1. What are terrific man! I’m motivated to share a little bit of that interview for those who didn’t watch it because it’s kind of relevant to ‘the mission’ of this website. Winton came from a jewish background and became a christian.

      Question: Has faith played a part in your life?

      For a long time I followed the Christian Faith. And when I was at Stowe I was baptised and was very strong in the Christian faith. And then I went to Germany and couldn’t reconcile the fact that the Church was praying for victory on both sides of the same war. And that I couldn’t reconcile. So then I left religion altogether.

      Question: Explain to me then your motivation, your impulses throughout your life , not just in the period we’ve discussed, in the 30s and 40s, but in your later life, a deep commitment to charitable work, your help of the elderly for many years you’ve been a key player in the Rotary club and in all its charitable works, you have worked for mental health charities, If it’s not faith that drives you, what is it?


      Question: Explain that to me. What do you mean by Ethics?

      Well you know what Ethics are?

      Questioner: Values,Notions of what is good?

      Goodness, kindness, Love, honesty decency. Ethics ….. That standard of life. I believe in Ethics and if everybody believed in ethics we’d have no problems at all. That’s the only way out, forget the religious side.

      And later he’s asked if he’s frightened of dying.

      I’ve accepted the fact that there is nothing there. Those people who are frightened are frightened because they think there is something there. I don’t think there’s anything there.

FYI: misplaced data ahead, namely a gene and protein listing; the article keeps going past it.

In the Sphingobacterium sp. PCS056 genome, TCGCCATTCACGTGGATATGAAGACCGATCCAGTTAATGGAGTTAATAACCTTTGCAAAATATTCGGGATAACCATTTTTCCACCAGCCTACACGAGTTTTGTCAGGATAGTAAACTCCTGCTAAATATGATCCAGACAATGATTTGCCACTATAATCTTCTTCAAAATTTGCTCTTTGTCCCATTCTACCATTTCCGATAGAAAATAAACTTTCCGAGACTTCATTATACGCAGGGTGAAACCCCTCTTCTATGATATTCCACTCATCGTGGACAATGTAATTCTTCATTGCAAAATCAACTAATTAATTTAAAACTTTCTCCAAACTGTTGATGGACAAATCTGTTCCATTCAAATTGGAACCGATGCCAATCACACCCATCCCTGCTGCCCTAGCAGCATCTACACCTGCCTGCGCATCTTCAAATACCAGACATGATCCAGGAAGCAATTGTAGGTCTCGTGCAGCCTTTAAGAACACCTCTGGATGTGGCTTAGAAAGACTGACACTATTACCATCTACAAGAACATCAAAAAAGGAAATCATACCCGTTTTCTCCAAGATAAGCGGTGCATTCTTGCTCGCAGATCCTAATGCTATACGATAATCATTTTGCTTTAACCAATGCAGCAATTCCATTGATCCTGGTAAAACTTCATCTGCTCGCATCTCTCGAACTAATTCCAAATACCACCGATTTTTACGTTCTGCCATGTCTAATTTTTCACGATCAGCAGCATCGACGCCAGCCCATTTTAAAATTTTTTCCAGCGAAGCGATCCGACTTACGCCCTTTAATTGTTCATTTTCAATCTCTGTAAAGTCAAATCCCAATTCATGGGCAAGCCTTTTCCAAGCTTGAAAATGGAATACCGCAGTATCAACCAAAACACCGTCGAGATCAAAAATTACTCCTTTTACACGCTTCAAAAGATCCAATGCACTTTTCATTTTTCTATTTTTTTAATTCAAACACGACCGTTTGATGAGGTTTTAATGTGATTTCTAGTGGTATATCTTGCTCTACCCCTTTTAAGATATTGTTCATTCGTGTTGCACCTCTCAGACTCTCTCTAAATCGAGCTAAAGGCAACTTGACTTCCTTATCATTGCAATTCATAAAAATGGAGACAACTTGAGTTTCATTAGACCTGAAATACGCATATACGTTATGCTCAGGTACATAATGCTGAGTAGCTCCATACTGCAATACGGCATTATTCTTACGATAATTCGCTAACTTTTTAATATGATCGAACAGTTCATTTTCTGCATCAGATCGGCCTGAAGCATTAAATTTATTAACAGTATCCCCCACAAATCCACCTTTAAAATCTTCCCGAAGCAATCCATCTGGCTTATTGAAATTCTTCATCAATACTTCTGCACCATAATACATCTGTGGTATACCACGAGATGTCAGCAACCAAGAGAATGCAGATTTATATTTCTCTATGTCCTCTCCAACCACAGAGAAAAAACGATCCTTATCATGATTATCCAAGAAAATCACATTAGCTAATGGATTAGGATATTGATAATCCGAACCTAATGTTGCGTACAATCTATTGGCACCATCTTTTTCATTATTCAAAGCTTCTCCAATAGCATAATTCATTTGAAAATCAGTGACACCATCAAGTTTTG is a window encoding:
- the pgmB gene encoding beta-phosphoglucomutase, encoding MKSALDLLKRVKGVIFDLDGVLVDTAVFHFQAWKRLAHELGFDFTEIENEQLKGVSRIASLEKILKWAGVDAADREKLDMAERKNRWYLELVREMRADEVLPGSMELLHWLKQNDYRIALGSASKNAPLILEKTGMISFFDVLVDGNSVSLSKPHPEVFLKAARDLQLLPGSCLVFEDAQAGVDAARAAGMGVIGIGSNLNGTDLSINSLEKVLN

1. Wow. That is so spot on.

        I know that many Jews came out of WWII, especially those who personally survived the concentration camps, who could no longer believe in god. And I know that Zionism actually got started in the late 1800s as a secular Jewish movement. Perhaps this sort of history is why my own (orthodox) rabbi took it so very much in stride when I told him I couldn’t even try to believe anymore. He acted as though this were perfectly natural. He didn’t even try to argue it with me or offer any platitudes. Apparently, Judaism has learned, over centuries, to accept its atheists and keep them in the culture.

        If only Islam would do that, rather than murdering them, or Christianity, rather than evangelizing them until they fairly wished they were dead to make it stop.

        And if only Judaism were not grouped with Christianity and Islam, as though it were not only just like the other two but at fault for whatever the other two do. I am tuned into hearing these things, when their spouted. Perhaps others of you might listen for them, too, to help dispel them. They are, in effect, antisemitic propaganda, shifting blame from the majority onto its Jewish minority, and the majority often don’t even realize they’re doing it.

        1. So, pointing out the depravity of the old testament and the absurdities of the beliefs held and practices followed by orthodox Judaism is “antisemitic propaganda”?

          Uncanny how that resembles the line of thinking that leads to the diagnosis of “islamophobic propaganda” of pointing out the depravity of the Koran and the absurdities of the beliefs held and practices followed by fundamentalist Islam.